Seeing through Signs: On Economic Imagination and Semiotic Speculation

Robin Porsfelt

Research output: Book/ReportPhD thesis

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The aim of this thesis has been to trace the modern emergence, intellectual heritage, and operation of a branch of economic reasoning based on inferences from signs. In semiotics a sign is defined as something that someone interprets as representing something else. An inferential sign, if subscribing to the views of Umberto Eco (1984: 16), is a type of sign which allows the interpreter to conjecture the presence of some entity which is not immediately graspable to the senses. An example is the way smoke can signify an unseen fire. Semioticians and historians have traced a heterogenous epistemological paradigm of human sciences and practical disciplines which have inferential signs as their central element: the forensic use of a clue, the hunter squatting to see a trace, or the archeologist’s uncovering of ruins. My thesis is an extension of this epistemological history into economic reasoning and it demonstrates, in particular, a genealogical thread running between medical reasoning from signs and the emergence of financial and economic techniques of foresight at the turn towards the 20th century. My analysis shows how the development of specific economic and financial modes of semiotics were critical to how phenomena like national economies, financial markets, and value were imagined, became seen as predictable, and how it conventionalised specific modes of representing economic life that still live on today. Besides adding a forgotten branch in the epistemological history of semiotics and the human sciences, the study is also set to engage with recent theorising on economic action in relation to language and the problem of economic rationality under conditions of uncertainty.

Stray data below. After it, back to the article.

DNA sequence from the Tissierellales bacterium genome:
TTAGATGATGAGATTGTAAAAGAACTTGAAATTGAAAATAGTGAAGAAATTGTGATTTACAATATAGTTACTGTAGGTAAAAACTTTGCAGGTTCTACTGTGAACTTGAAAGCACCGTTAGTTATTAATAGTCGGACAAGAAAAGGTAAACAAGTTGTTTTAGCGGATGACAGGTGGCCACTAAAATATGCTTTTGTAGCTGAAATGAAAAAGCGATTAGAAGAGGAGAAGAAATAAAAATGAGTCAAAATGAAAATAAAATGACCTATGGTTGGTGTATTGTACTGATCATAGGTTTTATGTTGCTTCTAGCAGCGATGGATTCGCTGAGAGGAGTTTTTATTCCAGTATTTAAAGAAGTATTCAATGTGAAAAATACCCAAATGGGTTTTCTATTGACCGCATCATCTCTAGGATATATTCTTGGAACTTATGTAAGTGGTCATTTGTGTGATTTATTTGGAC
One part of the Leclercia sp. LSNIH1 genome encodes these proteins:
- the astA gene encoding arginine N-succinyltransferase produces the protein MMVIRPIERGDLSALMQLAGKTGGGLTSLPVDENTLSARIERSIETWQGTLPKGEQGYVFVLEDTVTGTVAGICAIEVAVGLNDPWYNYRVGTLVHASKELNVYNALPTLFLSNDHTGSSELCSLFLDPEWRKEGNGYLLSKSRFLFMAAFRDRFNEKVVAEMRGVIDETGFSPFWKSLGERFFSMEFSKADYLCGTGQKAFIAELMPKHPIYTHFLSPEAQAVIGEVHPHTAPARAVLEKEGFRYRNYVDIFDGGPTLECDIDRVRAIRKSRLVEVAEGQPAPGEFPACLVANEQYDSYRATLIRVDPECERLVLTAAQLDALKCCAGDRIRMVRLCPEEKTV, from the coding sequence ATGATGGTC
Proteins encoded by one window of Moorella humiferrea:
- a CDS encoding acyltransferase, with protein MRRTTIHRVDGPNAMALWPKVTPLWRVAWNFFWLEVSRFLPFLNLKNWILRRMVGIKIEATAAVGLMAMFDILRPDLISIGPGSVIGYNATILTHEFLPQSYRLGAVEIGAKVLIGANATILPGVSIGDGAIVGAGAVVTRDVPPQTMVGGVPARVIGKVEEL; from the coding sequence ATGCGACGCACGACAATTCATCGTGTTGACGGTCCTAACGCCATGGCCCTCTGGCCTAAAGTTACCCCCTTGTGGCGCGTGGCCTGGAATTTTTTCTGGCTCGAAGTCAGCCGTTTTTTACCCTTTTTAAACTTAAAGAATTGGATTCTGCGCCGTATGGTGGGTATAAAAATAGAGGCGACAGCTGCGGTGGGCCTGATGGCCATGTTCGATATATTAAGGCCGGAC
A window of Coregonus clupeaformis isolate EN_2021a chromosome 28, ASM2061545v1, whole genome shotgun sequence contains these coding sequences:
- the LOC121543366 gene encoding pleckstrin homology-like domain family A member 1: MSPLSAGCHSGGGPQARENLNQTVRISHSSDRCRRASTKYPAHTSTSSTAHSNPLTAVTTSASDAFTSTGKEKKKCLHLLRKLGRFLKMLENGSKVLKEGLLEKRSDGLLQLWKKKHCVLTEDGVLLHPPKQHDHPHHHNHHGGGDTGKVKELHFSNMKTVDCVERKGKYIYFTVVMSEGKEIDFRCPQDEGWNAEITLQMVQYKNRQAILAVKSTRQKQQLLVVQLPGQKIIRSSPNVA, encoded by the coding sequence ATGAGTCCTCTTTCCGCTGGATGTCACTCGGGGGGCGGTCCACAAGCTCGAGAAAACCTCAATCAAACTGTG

Original languageEnglish
Place of PublicationFrederiksberg
PublisherCopenhagen Business School [Phd]
Number of pages219
ISBN (Print)9788775680979
ISBN (Electronic)9788775680986
Publication statusPublished - 2022
SeriesPhD Series

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